Voluntary international recruitment is our ultimate hope : let us begin with the voluntary recruitment of an International Genera] Staff pledged to long service as the military advisers of the Inter- national Authority and (if occasion should require) as the leaders of its forces in the field. Let us at the same time raise the nucleus of an international air force made up of volunteers from any of the United Nations. They must be picked men, neither adventurers nor careerists, and they must have faith in their cause. They will show the way, where others can follow later. The third element of our international force should consist of units of all arms, detached for an agreed period from the national forces of the United Nations to serve the International Authority under the direct orders of the International Staff. There is nothing sthrtling in such a develop- ment to a generation which has watched the growth and inter- mixture of our Allied armies during the present war ; but it assumes goodwill on the part of the participating Powers. No Power can be allowed to dictate the action of its own contingent, or to withdraw it on any occasion of discontent ; such action would imply disloyalty to the International Authority, and must be explicitly renounced in advance. Subject always to such a renunciation and to such other undertakings as may appear necessary, it should be open to anY peace-loving Power to contribute its quota to this international force, but equally it should not be obligatory on any. The expense of providing and supplying the whole force should be borne on the general budget of the Authority. Until the nations of the world have grown to place full confidence in the new Authority, the international force can hardly look to reach the position of dominance over all national forces which must be our ultimate ideal. Its strength can only grow as it proves its worth. In the meantime circumstances may arise which will call for the employment of more ample military resources than are to be found under the direct military control of the new Authority. In such an event the Authority must be able to call upon the member-States, or some of them, to supplement its own forces. Experience ho shown that such support is often tardily, even unwillingly, given; and if this difficulty is to be overcome, as it must be, explicit under- takings must be given and plans must be worked out in advance. Certain units of the national forces must be marked out beforehand as supporting forces, and specially trained -with that object in view. Plans must be concerted between the International Authority and the member Governments (on the advice of the General Staffs con- cerned) for the action to be taken and the specific units to be supplied in all probable conjunctures where such support might be needed—and these plans must undergo continual revision with changing circumstances.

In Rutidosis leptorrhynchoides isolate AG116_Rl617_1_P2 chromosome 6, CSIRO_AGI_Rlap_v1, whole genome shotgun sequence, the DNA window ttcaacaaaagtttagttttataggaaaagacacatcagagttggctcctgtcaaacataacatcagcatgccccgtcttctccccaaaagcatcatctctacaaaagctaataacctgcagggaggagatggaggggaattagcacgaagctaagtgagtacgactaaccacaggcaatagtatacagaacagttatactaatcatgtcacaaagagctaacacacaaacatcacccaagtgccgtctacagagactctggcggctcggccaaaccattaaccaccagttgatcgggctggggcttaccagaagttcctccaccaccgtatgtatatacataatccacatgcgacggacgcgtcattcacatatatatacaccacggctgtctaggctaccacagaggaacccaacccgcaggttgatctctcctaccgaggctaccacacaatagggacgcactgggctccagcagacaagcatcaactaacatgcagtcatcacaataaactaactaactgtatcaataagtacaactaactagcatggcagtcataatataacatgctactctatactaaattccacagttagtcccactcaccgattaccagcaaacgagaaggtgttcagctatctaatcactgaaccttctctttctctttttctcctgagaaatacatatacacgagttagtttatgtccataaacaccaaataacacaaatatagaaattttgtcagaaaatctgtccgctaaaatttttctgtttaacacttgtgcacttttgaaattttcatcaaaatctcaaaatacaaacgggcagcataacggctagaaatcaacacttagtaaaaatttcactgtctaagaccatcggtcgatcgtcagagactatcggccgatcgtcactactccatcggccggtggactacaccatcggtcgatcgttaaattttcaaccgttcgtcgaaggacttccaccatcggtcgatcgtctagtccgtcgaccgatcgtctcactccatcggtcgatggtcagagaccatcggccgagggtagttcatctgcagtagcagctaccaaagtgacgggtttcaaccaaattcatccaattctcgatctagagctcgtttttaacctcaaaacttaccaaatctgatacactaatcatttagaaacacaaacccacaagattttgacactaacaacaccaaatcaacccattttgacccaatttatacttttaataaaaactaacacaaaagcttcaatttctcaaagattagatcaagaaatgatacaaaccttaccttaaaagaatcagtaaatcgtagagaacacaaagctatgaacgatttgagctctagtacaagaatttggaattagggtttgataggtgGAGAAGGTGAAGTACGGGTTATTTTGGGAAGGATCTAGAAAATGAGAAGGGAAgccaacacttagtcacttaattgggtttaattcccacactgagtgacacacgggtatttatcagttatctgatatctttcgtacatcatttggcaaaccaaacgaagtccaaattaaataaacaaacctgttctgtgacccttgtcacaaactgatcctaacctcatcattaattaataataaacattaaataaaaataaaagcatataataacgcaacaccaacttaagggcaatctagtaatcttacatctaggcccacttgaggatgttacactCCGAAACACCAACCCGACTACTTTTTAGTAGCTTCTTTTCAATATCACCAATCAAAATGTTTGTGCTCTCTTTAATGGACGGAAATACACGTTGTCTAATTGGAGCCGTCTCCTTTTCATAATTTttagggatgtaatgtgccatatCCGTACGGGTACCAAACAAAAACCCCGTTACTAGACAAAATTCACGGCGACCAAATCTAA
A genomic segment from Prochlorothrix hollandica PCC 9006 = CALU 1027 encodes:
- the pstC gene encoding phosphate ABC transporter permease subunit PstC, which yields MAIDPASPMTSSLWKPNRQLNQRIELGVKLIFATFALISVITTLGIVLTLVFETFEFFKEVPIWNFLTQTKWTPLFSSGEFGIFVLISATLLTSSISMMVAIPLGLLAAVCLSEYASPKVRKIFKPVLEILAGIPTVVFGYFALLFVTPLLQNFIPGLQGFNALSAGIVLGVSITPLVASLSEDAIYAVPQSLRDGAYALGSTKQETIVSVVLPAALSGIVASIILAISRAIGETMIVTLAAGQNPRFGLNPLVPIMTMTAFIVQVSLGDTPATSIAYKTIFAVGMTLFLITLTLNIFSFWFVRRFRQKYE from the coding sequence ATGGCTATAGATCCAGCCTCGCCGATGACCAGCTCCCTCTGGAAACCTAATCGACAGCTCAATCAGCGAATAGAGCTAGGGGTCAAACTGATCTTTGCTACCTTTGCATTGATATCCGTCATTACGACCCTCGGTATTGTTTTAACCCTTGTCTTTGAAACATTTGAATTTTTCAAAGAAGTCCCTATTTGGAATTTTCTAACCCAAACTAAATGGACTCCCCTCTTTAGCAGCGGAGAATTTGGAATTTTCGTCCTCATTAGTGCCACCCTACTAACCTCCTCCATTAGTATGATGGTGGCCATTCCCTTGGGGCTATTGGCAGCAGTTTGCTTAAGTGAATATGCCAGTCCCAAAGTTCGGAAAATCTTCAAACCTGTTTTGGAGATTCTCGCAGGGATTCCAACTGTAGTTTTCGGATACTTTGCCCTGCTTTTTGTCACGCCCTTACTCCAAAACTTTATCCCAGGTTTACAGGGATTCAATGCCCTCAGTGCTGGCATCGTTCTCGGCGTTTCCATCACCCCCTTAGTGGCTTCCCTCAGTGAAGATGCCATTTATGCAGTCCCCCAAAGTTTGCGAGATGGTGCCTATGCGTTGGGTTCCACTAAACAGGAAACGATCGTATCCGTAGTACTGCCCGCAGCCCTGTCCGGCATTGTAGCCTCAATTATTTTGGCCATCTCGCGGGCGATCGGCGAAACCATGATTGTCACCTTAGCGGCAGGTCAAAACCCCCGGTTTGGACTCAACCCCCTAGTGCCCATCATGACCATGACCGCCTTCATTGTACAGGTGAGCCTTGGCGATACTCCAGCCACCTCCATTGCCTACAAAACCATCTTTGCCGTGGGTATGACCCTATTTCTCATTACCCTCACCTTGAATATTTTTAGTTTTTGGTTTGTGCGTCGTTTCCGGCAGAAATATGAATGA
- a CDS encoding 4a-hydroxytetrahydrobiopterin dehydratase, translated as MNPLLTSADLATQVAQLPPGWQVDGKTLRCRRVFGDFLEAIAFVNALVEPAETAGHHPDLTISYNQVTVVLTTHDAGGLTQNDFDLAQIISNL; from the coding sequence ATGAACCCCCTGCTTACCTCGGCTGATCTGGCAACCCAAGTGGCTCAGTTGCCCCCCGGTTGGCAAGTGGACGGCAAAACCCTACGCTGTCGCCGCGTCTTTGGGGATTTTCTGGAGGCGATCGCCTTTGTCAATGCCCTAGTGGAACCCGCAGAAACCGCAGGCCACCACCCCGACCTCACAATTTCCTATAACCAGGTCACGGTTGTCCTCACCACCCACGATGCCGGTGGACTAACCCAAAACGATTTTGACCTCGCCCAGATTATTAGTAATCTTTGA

With these four elements—an international General Staff, a nucleus force freely recruited, units of all arms specially detached from the national forces, and other units earmarked for immediate service at the call of the Authority—our international force can embark upon its task in the faith that it will be adequate for the responsibilities that may be thrown upon it. It will grow and change as experience may require or suggest, but the aim to be kept always in view is the expansion of the nucleus force raised by free recruit- ment among all the peace-loving nations of the world, until it is strong enough to dispense with the additional support of national forces.

There are many further problems connected with the establishment of an international force—problems of bases, of supplies, of regional distribution. Each of these problems has come under discussion by the London International Assembly, in consultation with technical experts whose help has been generously given ; but they lie outside the scope of my immediate subject here. They are, in any case, secondary questions. If the principle of the creation of an inter- national force is accepted, these problems may trouble us, but they cannot block the way. Goodwill and commonsense will find a workable solution to them.